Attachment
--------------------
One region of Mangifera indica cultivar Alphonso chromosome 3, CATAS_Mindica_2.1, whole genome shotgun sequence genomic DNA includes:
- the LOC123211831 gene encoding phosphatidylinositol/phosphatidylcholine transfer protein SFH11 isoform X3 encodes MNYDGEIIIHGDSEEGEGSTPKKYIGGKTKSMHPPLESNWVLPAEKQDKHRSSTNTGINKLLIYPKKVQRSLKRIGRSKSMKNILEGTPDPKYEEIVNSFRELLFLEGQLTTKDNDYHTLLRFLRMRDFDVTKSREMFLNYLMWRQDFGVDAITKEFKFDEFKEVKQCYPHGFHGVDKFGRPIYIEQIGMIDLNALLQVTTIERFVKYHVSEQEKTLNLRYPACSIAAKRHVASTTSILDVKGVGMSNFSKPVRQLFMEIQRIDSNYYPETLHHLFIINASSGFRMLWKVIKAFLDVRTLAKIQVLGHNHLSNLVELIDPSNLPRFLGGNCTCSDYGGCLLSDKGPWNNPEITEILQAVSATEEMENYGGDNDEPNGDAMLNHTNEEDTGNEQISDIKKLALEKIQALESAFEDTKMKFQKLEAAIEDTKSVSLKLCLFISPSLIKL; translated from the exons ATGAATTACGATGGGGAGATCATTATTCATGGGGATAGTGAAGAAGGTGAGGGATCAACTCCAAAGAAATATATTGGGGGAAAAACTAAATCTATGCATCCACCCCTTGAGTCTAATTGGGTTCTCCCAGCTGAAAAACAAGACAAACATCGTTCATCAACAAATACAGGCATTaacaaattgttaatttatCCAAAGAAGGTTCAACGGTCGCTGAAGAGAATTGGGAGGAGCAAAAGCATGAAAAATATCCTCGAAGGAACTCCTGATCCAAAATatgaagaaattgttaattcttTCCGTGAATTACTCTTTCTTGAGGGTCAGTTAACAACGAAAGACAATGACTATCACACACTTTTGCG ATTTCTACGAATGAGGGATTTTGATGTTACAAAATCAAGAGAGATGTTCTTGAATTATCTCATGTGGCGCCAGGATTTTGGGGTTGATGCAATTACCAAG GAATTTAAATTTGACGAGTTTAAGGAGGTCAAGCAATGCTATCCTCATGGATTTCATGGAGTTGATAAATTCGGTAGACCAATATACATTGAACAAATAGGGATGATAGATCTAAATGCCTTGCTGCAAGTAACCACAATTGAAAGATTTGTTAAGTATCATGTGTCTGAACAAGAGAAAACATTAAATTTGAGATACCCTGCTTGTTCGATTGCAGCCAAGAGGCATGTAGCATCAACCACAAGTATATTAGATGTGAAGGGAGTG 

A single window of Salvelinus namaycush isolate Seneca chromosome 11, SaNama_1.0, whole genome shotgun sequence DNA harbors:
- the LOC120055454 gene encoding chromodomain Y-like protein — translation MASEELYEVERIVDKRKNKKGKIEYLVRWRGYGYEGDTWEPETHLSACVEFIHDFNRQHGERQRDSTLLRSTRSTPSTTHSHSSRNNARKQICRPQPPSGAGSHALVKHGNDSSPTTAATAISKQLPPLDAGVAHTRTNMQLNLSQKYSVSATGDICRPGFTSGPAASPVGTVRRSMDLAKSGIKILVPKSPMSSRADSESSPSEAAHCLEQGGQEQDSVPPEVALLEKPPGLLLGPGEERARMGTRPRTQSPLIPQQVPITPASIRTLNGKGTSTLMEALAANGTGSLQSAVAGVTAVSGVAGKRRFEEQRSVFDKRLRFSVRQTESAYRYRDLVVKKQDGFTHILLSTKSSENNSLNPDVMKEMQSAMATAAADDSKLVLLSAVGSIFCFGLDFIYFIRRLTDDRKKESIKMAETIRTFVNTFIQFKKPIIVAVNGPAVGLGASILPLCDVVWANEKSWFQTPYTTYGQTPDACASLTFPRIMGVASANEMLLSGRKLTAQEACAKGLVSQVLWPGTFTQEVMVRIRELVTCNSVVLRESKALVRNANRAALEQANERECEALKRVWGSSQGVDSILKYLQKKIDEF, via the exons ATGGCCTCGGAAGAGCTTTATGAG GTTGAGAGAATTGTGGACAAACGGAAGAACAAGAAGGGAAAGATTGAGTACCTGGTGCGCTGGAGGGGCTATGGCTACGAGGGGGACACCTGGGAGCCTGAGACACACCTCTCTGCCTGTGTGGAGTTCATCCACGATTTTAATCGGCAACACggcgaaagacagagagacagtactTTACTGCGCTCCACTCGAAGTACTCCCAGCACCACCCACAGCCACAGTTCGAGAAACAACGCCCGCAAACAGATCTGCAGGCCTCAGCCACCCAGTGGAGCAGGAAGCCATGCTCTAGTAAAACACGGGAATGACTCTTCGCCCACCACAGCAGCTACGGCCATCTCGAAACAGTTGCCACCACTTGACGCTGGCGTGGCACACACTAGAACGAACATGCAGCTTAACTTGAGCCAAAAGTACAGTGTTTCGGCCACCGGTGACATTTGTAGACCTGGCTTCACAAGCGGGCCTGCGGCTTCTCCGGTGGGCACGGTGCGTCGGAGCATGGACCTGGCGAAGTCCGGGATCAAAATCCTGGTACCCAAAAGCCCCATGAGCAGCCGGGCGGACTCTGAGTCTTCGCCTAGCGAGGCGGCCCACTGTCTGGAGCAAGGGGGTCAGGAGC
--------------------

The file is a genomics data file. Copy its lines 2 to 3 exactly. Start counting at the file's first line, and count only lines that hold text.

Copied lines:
- the LOC123211831 gene encoding phosphatidylinositol/phosphatidylcholine transfer protein SFH11 isoform X3 encodes MNYDGEIIIHGDSEEGEGSTPKKYIGGKTKSMHPPLESNWVLPAEKQDKHRSSTNTGINKLLIYPKKVQRSLKRIGRSKSMKNILEGTPDPKYEEIVNSFRELLFLEGQLTTKDNDYHTLLRFLRMRDFDVTKSREMFLNYLMWRQDFGVDAITKEFKFDEFKEVKQCYPHGFHGVDKFGRPIYIEQIGMIDLNALLQVTTIERFVKYHVSEQEKTLNLRYPACSIAAKRHVASTTSILDVKGVGMSNFSKPVRQLFMEIQRIDSNYYPETLHHLFIINASSGFRMLWKVIKAFLDVRTLAKIQVLGHNHLSNLVELIDPSNLPRFLGGNCTCSDYGGCLLSDKGPWNNPEITEILQAVSATEEMENYGGDNDEPNGDAMLNHTNEEDTGNEQISDIKKLALEKIQALESAFEDTKMKFQKLEAAIEDTKSVSLKLCLFISPSLIKL; translated from the exons ATGAATTACGATGGGGAGATCATTATTCATGGGGATAGTGAAGAAGGTGAGGGATCAACTCCAAAGAAATATATTGGGGGAAAAACTAAATCTATGCATCCACCCCTTGAGTCTAATTGGGTTCTCCCAGCTGAAAAACAAGACAAACATCGTTCATCAACAAATACAGGCATTaacaaattgttaatttatCCAAAGAAGGTTCAACGGTCGCTGAAGAGAATTGGGAGGAGCAAAAGCATGAAAAATATCCTCGAAGGAACTCCTGATCCAAAATatgaagaaattgttaattcttTCCGTGAATTACTCTTTCTTGAGGGTCAGTTAACAACGAAAGACAATGACTATCACACACTTTTGCG ATTTCTACGAATGAGGGATTTTGATGTTACAAAATCAAGAGAGATGTTCTTGAATTATCTCATGTGGCGCCAGGATTTTGGGGTTGATGCAATTACCAAG GAATTTAAATTTGACGAGTTTAAGGAGGTCAAGCAATGCTATCCTCATGGATTTCATGGAGTTGATAAATTCGGTAGACCAATATACATTGAACAAATAGGGATGATAGATCTAAATGCCTTGCTGCAAGTAACCACAATTGAAAGATTTGTTAAGTATCATGTGTCTGAACAAGAGAAAACATTAAATTTGAGATACCCTGCTTGTTCGATTGCAGCCAAGAGGCATGTAGCATCAACCACAAGTATATTAGATGTGAAGGGAGTG 

A single window of Salvelinus namaycush isolate Seneca chromosome 11, SaNama_1.0, whole genome shotgun sequence DNA harbors: